This could be a rough week for the stock market.

Then again… Maybe not. The market has had plenty of reasons recently to have a “rough week.”

And, so far, nothing has happened. The S&P 500 closed Friday within spitting distance of making another new all-time high.

The delta variant, rising inflation expectations, the threat of the Fed tapering, hurricanes, and increased political agitation have had almost no effect… The stock market just keeps pressing higher.

Today, though, investors are facing an event that could cause a correction…

You’ve no doubt heard the phrase, “sell in May and go away.”

Well, there’s another old adage on Wall Street that goes, “Sell on Rosh Hashanah and buy on Yom Kippur.” The saying highlights the seasonal weakness that typically occurs between those two Jewish holidays.

No, stocks don’t always decline during this time of year… But, it happens often enough that there’s a saying about it. 

Tomorrow marks the start of Rosh Hashanah – the Jewish New Year. It also kicks off a 10-day period known as the Days of Awe. This is a period of intense reflection for people of Jewish faith, which ends on Yom Kippur (the Day of Atonement).

The adage originated many decades ago when it was common practice for Jewish investors to sell their stocks on Rosh Hashanah so they could concentrate on their prayers without the distraction of having to worry about the stock market. They would then buy back their positions after Yom Kippur – when they could concentrate on the stock market again.

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Nowadays, any weakness in the stock market during this time is likely more a matter of coincidence than it is the result of millions of Jewish investors dumping their portfolio holdings.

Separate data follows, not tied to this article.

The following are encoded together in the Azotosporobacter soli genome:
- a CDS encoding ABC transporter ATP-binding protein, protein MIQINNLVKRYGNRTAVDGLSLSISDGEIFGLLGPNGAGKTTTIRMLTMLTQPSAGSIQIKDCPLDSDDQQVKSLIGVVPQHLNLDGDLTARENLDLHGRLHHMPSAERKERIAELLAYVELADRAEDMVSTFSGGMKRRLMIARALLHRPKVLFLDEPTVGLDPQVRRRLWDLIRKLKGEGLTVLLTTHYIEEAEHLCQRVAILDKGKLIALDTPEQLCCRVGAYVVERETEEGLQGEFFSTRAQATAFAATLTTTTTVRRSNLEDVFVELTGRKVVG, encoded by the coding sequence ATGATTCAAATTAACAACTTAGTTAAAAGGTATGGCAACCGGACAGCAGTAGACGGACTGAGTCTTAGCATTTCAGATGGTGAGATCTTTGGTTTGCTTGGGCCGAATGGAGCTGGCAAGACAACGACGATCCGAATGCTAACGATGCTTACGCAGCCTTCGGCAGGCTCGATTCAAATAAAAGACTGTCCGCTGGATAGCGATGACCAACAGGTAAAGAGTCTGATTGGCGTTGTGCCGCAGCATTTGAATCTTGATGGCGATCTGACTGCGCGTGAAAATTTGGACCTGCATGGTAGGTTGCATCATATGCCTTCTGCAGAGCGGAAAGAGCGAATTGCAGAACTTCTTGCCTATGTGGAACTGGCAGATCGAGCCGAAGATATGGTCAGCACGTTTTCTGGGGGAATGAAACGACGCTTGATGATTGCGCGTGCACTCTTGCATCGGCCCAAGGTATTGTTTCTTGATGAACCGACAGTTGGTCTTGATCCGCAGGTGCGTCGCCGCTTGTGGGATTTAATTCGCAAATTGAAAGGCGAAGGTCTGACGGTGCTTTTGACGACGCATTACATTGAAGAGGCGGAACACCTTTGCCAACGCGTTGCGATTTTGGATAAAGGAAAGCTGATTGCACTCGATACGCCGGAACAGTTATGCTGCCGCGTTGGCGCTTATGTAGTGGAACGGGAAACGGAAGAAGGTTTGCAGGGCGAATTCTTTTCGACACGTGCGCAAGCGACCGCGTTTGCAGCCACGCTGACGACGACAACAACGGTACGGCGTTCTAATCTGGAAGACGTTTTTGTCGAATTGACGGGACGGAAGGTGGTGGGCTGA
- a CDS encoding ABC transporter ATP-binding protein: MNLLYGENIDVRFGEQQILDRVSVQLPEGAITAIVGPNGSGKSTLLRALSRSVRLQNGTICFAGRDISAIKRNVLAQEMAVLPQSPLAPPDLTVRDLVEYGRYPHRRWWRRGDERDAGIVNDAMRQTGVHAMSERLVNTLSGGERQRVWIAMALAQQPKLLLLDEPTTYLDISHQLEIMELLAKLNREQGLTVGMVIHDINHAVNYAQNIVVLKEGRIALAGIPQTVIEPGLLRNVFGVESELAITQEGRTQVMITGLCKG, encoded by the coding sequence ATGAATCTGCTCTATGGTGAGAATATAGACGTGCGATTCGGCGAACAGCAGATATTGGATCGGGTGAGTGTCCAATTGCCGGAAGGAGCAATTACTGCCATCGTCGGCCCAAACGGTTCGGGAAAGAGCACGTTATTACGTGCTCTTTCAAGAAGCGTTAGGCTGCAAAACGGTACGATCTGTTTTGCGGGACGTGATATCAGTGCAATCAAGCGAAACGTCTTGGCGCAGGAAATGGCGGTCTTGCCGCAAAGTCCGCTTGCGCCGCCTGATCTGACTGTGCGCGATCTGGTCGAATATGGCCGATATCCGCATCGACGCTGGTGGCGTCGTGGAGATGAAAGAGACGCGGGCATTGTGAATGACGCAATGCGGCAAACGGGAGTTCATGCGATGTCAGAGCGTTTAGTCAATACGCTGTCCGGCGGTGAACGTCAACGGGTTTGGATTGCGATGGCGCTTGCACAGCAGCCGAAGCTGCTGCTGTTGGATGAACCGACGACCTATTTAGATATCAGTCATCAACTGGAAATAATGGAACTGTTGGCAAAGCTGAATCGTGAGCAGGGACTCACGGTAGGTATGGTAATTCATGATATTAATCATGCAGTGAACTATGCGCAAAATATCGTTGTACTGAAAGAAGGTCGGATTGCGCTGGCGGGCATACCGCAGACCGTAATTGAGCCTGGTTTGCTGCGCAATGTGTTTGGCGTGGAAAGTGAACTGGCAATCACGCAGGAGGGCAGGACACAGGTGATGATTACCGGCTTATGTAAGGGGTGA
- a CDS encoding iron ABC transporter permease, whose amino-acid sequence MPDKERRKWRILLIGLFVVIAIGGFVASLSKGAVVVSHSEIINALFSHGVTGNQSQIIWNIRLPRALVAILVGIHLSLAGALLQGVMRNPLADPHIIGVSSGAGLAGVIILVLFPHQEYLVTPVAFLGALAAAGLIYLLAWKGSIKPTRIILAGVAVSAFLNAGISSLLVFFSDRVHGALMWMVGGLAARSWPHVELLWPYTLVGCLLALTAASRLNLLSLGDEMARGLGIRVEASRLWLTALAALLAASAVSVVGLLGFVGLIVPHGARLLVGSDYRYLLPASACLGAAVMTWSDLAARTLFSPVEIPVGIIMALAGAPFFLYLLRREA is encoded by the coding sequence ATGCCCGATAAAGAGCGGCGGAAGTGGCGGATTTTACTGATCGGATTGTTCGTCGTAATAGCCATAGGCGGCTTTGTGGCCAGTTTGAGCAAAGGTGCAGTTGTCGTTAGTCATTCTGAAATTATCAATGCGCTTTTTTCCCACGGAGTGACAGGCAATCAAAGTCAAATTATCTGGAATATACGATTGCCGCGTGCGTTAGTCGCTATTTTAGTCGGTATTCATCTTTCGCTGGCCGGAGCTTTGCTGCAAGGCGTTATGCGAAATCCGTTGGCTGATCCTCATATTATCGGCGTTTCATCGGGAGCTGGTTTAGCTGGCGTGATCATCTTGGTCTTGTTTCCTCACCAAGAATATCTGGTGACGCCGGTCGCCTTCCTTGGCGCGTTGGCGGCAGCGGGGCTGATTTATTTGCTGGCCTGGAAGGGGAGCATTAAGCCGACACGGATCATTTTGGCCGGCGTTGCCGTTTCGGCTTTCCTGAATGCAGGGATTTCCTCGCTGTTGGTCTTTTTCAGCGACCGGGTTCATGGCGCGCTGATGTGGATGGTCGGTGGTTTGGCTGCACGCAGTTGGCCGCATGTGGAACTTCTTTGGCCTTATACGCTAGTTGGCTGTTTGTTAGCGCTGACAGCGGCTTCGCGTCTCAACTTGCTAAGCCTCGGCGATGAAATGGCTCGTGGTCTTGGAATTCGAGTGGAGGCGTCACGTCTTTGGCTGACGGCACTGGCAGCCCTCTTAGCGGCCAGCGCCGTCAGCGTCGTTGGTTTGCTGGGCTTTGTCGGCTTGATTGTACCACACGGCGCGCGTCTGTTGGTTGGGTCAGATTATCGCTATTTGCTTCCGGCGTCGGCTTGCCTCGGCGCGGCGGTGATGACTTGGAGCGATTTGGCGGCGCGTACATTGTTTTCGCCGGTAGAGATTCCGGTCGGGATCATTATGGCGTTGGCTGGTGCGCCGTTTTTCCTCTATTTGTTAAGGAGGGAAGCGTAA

But stocks still tend to decline during this period. For example, last year the S&P 500 dropped 150 points – about 4% – during this period.

Going all the way back to 1915, the Dow Jones Industrial Average has declined an average of 0.62% between Rosh Hashanah and Yom Kippur. That is statistically significant weakness for a 10-day period.

The declines have been much worse during periods of economic uncertainty – when the market was already struggling. For example, in 2008, the S&P 500 dropped 18% during the Days of Awe.

Of course, the market is certainly not struggling today.

But, we’re coming into this period in an overbought condition, with multiple negative divergences among many technical indicators, and with investor sentiment (a contrary indicator) quite optimistic.

In other words, the table is set for a strong decline. If it’s going to happen, it might very well happen during this seasonally weak time of the year.

Best regards and good trading,


Jeff Clark

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Reader Mailbag

Do you follow any market adages like “sell in May and go away” or do you stay away from it?

Let us know your thoughts – and any questions you have – at [email protected].